Step Up Your Travel: Here Are 6 Beautiful Stairways From Around The World
Photo Credit: Shai Pal

Photo Credit: Shai Pal

Step Up Your Travel: Here Are 6 Beautiful Stairways From Around The World

rome , san francisco , China , Colombia , Mexico , Peru , unitedstates
Spencer Jones
Spencer Jones Jan 26, 2023

Climbing stairs is a great, and often free way to keep fit while on vacation. Whether you’ve sprinted up the mosaic steps of San Francisco, or Mexico’s Pyramid of the Sun, the views make the agony worth it. Some stairways, like the Haiku Stairs in Oahu, are actually illegal. We don’t recommend climbing them for that reason, but if you see pictures online, you’ll understand why they are called the “Stairway to Heaven.”

What are the benefits of taking the stairs, anyway? According to Duke University, “Stair climbing increases leg power and can help you achieve and maintain a healthy body weight. It can also reduce the risk of injury from falls in the elderly.”

Moreover, if you make stair climbing a consistent part of your workout, it “can help you maintain healthy bones, muscles and joints.”

Side note: did you know that there’s a special segment of the population that climbs buildings and other structures with hundreds of steps for fun? Oh, yes. It’s absolute murder, but totally worth it.

This isn’t an exhaustive list, but here are six beautiful stairways in the Americas, Asia, and Europe.

1. Mosaic Stairs - California

If the hills in San Francisco aren’t enough of a workout, check out the mosaic stairways. Treat yourself to views of the Pacific.

Here, art is functional. These stairs are free to access and are immediately recognizable for their intricate, colorful designs.

The most famous stairs are at 16th Avenue and Moraga Street. The others are at 15th Avenue and Kirkham Street, Innes Avenue and Arelious Walker Street, Nevada Street and Tompkins Avenue, Avalon Avenue and Athens Street, and Mission Street and 32 Avenue.

Who came up with the concept?

According to The Bold Italic, “Inspired by the Selarón Steps (Escadaria Selarón) in Rio de Janeiro, Brazil, the mosaic panels by artists Aileen Barr and Colette Crutcher depict our world: starting from the ocean at the bottom, climbing all the way up to the sun, detailing animals, fish, shells, and more. The project kicked off in 2003 when residents Jessie Audette and Alice Yee Xavier started a grassroots effort to beautify the area; neighbors funded the work by sponsoring tiles.”

2. Spanish Steps - Italy


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Rome, or the “Eternal City,” has mesmerized for centuries. Any list of top attractions would have to include Piazza di Spagna, where the steps are located.

According to Civitatis, “The Spanish Steps (Scalinata di Trinità dei Monti in Italian) were built at the beginning of the eighteenth century connecting Piazza di Spagna and the Church of Trinità dei Monti.”

Tourists will frequently climb the stairs to take in the views, or sit down for a break from the suffocating rush of people. Be sure to grab some gelato!

3. The Great Wall - China


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It goes without saying that The Great Wall of China would make the list.

Red Bull ranks it as “Hard,” and says, “The official length of the Great Wall of China is 13,170 miles. Just along one 26-mile stretch — the official course of the Great Wall of China marathon — there are 5,164 stone steps. That’s a lot of steps!”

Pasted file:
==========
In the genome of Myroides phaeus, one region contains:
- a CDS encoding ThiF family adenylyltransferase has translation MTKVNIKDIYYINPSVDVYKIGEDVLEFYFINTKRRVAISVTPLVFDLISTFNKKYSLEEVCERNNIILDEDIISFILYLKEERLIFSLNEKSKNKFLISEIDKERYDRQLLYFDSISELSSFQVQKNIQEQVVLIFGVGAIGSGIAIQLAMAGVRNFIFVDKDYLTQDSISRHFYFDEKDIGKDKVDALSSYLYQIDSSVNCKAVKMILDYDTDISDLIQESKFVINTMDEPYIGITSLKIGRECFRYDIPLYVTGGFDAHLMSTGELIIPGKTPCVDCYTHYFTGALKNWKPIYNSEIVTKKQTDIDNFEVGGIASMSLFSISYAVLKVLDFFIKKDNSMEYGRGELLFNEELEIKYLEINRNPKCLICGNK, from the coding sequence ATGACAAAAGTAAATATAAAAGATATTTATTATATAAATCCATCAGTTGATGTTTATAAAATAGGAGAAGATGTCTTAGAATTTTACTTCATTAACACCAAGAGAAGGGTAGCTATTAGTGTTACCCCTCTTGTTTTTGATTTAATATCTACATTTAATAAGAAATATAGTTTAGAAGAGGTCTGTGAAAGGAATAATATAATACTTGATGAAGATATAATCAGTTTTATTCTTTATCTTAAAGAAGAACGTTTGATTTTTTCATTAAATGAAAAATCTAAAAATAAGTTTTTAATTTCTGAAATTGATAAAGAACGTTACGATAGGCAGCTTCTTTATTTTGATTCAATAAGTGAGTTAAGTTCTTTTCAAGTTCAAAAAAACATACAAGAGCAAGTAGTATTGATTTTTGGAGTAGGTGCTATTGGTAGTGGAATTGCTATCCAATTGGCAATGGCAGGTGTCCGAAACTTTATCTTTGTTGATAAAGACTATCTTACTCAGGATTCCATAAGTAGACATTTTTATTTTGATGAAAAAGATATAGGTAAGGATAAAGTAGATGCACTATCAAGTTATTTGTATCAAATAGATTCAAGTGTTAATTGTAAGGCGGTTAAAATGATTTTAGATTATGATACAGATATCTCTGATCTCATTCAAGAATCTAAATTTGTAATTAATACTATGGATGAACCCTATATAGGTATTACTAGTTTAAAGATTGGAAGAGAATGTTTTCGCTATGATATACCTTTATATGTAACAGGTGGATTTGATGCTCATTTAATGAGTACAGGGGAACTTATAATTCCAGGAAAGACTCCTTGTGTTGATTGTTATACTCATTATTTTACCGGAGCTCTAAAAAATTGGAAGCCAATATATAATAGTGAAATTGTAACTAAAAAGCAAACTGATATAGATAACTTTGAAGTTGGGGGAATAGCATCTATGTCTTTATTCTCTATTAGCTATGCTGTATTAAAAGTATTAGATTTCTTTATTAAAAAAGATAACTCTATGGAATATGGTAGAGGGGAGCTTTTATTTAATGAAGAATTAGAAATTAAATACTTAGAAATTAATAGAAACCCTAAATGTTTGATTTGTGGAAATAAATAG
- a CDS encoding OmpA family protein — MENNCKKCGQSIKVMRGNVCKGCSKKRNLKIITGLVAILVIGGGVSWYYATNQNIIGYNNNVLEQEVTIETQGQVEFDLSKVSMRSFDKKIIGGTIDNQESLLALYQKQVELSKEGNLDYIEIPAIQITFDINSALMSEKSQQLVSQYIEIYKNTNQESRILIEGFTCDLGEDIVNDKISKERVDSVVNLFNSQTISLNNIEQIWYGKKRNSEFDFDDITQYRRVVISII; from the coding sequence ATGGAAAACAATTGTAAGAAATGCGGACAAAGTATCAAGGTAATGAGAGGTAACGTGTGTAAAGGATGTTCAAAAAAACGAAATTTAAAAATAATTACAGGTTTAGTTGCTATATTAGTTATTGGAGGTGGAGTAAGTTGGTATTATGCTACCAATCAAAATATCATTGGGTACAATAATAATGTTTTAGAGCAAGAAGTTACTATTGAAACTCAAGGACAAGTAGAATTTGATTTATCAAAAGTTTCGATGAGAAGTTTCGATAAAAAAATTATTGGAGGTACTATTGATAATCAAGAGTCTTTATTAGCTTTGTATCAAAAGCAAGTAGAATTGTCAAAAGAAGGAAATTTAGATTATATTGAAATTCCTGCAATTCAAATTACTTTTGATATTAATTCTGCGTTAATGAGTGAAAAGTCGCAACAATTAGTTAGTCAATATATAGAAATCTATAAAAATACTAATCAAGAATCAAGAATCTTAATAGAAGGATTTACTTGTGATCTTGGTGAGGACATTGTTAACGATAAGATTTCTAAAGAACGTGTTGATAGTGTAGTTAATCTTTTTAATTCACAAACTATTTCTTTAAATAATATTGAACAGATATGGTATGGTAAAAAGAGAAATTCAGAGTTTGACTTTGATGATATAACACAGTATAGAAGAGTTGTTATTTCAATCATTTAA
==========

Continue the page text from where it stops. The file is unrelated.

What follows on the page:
Also, according to Travel Facts, “The Great Wall of China is the only man-made structure visible from space with the naked eye.”

If you take these on, plan on doing nothing the next day or two.

4. El Peñón De Guatapé - Colombia


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Type in this famous Colombian site, and Google will populate dramatic photos.

As noted by Travel Awaits, “as if a giant surgeon attempted to stitch up the crack,  you’ll find a staircase built into the crevice. Blending a natural wonder with human intervention, it allows visitors to easily zigzag their way to the top of the rock.”

The views of the water and the rolling hills at the top of the 650 steps are something.  There are snacks and souvenirs for sale as well. You can drive or take the bus to Guatapé from Medellín in about two hours.

5. The Pyramid Of The Sun - Mexico


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This impressive, Mesoamerican structure is in Teotihuacán. At over 200 feet, it’s one of the tallest of its kind. It may have also served a ritualistic purpose, namely, for human and some animal sacrifices.

Who exactly built the pyramid is in dispute. According to Discover Magazine, “We don’t entirely know, partly because little record remains of the city’s ruling class. The layout of the city suggests a top-down hierarchical structure.”

Purchase your tickets in advance and be sure to bring water. The sun can be ruthless and there are no shaded areas.

6. Huayna Picchu - Peru


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The Huayna Picchu “stairs of death” are so named for how narrow and steep they are. If you have a fear of heights, skip this one because, baby, the drop is no joke!

If you focus on putting one foot in front of the other and stay away from the edge, you should be fine. Save the Instagram photos for when you’re finished.

The Huyana Picchu and Machu Picchu mountains are part of a lost, Incan city. Before climbing the steps of Huyana Picchu, soak up the ruins of the city itself.

According to Exploor, “Once you reach the top, you will be rewarded with the once-in-a-lifetime experience of witnessing a panoramic view of Machu Picchu, as well as the Urubamba River and the Templo de la Luna (the Moon Temple).”

Related: Disrespectful Tourist Gets Booed and Fined For Climbing Ancient Mayan Temple In Mexico

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